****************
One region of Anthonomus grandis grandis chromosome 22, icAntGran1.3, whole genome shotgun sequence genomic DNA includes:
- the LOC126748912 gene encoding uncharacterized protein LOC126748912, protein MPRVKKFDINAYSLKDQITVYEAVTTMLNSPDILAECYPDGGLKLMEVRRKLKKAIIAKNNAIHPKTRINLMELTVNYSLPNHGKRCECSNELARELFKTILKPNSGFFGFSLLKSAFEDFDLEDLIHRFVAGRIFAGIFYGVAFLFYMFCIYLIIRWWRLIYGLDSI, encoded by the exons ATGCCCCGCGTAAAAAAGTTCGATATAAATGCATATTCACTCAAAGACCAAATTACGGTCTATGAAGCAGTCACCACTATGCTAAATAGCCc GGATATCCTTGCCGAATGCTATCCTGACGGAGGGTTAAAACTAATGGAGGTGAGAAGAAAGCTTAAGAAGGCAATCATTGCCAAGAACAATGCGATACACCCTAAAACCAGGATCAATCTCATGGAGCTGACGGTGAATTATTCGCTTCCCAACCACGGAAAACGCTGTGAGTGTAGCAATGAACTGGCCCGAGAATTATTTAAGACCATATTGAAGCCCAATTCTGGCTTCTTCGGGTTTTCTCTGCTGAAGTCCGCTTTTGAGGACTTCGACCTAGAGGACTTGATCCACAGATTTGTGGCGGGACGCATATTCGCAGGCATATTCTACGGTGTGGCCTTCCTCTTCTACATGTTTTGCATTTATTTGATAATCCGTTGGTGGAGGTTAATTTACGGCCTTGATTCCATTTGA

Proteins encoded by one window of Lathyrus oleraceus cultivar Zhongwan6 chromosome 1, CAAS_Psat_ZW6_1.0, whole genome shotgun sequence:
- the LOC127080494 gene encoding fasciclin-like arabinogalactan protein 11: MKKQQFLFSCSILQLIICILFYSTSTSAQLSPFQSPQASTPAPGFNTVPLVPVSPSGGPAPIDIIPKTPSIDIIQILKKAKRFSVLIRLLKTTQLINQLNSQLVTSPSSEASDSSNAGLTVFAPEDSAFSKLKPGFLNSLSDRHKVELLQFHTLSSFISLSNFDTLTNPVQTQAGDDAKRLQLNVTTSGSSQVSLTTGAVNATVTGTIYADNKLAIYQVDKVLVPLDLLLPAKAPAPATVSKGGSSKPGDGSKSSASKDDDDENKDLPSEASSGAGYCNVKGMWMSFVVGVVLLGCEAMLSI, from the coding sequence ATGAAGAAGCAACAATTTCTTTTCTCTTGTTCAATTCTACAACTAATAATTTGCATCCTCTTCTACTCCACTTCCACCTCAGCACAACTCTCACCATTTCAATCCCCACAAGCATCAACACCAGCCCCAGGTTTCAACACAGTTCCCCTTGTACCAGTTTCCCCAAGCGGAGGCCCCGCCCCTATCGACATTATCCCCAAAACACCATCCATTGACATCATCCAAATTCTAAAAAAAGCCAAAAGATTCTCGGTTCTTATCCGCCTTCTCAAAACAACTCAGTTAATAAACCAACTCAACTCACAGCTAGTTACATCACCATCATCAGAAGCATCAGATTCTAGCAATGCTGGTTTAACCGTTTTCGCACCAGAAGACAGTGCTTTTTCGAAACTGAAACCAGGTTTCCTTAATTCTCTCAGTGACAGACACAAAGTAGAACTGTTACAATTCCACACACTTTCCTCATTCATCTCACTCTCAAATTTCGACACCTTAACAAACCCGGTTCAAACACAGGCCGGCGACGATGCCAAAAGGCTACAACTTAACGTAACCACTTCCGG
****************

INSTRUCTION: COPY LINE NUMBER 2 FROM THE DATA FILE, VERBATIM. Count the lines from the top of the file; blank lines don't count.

- the LOC126748912 gene encoding uncharacterized protein LOC126748912, protein MPRVKKFDINAYSLKDQITVYEAVTTMLNSPDILAECYPDGGLKLMEVRRKLKKAIIAKNNAIHPKTRINLMELTVNYSLPNHGKRCECSNELARELFKTILKPNSGFFGFSLLKSAFEDFDLEDLIHRFVAGRIFAGIFYGVAFLFYMFCIYLIIRWWRLIYGLDSI, encoded by the exons ATGCCCCGCGTAAAAAAGTTCGATATAAATGCATATTCACTCAAAGACCAAATTACGGTCTATGAAGCAGTCACCACTATGCTAAATAGCCc GGATATCCTTGCCGAATGCTATCCTGACGGAGGGTTAAAACTAATGGAGGTGAGAAGAAAGCTTAAGAAGGCAATCATTGCCAAGAACAATGCGATACACCCTAAAACCAGGATCAATCTCATGGAGCTGACGGTGAATTATTCGCTTCCCAACCACGGAAAACGCTGTGAGTGTAGCAATGAACTGGCCCGAGAATTATTTAAGACCATATTGAAGCCCAATTCTGGCTTCTTCGGGTTTTCTCTGCTGAAGTCCGCTTTTGAGGACTTCGACCTAGAGGACTTGATCCACAGATTTGTGGCGGGACGCATATTCGCAGGCATATTCTACGGTGTGGCCTTCCTCTTCTACATGTTTTGCATTTATTTGATAATCCGTTGGTGGAGGTTAATTTACGGCCTTGATTCCATTTGA